Increasing Returns and Efficiency

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Overview


Increasing returns to scale is an area in economics that has recently become the focus of much attention. While most firms operate under constant or decreasing return to scale on their relevant range of production, some firms produce goods or services with a technology which exhibits increasing returns to scale at levels of production which are large relative to the market. These goods are an important component of economic activity in a modern economy and are typically commodities produced either by a public sector or, as in the U.S., by regulated utilities. In this study, the author analyzes increasing returns using general equilibrium theory to take into account the interactions between production in the public and the private sector, and the effects of financing the public sector on the redistribution of income.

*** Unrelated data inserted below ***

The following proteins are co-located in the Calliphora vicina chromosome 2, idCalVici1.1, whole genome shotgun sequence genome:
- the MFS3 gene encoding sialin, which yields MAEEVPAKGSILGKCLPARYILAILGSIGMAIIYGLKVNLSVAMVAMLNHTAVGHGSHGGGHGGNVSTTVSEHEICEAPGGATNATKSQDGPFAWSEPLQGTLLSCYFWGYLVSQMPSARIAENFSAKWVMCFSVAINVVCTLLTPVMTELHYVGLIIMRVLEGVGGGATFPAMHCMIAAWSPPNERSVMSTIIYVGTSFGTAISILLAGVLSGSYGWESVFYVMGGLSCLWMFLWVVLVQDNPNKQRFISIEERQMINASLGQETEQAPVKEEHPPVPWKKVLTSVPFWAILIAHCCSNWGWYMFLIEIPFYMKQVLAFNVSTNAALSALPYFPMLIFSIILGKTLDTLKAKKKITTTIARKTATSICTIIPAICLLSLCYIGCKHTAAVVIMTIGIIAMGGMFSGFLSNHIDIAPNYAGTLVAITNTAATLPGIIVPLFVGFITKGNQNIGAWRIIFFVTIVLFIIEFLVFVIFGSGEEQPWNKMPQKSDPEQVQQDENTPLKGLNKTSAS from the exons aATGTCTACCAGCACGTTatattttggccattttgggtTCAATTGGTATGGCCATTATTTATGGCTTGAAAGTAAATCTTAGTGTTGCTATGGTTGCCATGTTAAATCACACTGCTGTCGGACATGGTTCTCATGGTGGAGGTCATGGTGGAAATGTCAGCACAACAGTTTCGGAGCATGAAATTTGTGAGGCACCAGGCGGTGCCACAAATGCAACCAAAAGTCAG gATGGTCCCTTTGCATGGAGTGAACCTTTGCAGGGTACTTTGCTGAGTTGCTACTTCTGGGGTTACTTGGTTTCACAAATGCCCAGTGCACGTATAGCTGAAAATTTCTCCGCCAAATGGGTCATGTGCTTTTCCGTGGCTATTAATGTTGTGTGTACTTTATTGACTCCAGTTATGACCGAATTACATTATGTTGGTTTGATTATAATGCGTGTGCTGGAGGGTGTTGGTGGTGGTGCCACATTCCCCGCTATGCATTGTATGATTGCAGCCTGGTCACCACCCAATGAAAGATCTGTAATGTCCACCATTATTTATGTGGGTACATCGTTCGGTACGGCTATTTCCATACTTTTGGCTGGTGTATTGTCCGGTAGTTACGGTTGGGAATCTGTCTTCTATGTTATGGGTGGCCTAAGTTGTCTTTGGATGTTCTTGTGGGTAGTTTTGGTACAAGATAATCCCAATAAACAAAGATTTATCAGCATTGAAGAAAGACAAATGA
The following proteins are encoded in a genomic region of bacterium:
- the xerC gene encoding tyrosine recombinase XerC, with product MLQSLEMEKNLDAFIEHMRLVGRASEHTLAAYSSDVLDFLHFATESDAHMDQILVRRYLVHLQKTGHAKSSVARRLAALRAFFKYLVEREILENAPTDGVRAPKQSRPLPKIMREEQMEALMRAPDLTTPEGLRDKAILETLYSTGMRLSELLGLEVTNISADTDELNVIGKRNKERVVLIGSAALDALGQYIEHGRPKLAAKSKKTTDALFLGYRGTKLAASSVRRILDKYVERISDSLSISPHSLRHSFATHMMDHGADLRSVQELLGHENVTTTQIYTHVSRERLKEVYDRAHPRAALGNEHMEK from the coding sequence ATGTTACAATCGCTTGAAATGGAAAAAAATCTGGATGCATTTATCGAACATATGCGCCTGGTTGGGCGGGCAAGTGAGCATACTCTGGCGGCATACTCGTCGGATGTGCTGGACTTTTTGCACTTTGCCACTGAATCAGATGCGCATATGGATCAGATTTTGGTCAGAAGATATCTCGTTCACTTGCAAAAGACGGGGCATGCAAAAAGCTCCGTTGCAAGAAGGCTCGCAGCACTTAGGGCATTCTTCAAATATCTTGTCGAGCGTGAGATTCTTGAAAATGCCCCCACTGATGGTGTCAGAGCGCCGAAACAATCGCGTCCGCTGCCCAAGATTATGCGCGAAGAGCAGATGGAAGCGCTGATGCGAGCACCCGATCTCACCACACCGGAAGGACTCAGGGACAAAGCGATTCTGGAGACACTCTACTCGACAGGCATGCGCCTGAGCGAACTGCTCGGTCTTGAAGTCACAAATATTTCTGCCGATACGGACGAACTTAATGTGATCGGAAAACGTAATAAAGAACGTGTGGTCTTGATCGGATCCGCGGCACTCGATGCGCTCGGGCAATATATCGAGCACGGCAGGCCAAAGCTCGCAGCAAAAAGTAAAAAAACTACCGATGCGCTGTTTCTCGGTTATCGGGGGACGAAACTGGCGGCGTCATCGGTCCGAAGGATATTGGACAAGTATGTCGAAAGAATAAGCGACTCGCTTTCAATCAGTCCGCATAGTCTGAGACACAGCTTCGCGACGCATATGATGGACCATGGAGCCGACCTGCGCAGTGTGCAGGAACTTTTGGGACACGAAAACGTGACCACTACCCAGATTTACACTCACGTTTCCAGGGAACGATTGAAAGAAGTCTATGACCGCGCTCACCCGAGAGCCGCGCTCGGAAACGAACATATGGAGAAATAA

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Product Details

  • ISBN-13: 9780195065534
  • Publisher: Oxford University Press, USA
  • Publication date: 1/28/1993
  • Pages: 176
  • Lexile: 1500L (what's this?)
  • Product dimensions: 6.31 (w) x 9.56 (h) x 0.78 (d)

Table of Contents

1 Introduction 3
1.1 Origin of Ideas 3
1.2 Recent Developments 8
2 Necessary Conditions for Efficiency 13
2.1 The Production Economy 13
2.2 Supporting Prices for Efficient Allocations 16
2.3 Clarke Normal Cone 18
2.4 Existence of Supporting Prices 21
2.5 Marginal Cost pricing 23
3 Marginal Cost Pricing Equilibrium 27
3.1 Organization of Decisions 27
3.2 Covering Deficits 28
3.3 Two-Part Tariffs 31
3.4 Marginal Cost Pricing Equilibrium 39
4 Efficiency 41
4.1 Inefficiency of All Equilibria 41
4.2 Abstract Condition for Efficiency 47
4.3 Elasticity Condition for Efficiency (One Output) 53
4.4 Examples 64
4.5 Elasticity Condition for Efficiency (Many Outputs) 67
5 Existence 77
5.1 Single Firm Existence Theorem 77
5.2 Example of Productive Inefficiency 83
5.3 General Existence Theorem 87
5.4 Structure of set E[subscript[epsilon]] 90
5.5 Proof of the Existence Theorem 96
6 The Core 101
6.1 Why the Core? 101
6.2 Cooperative Game Theory 103
6.3 Scarf's Negative Result 106
6.4 One Input, One Output 116
6.5 Many Inputs, One Output 120
6.6 Many Inputs, Many Outputs 137
7 Conclusion 153
References 155
Index 161
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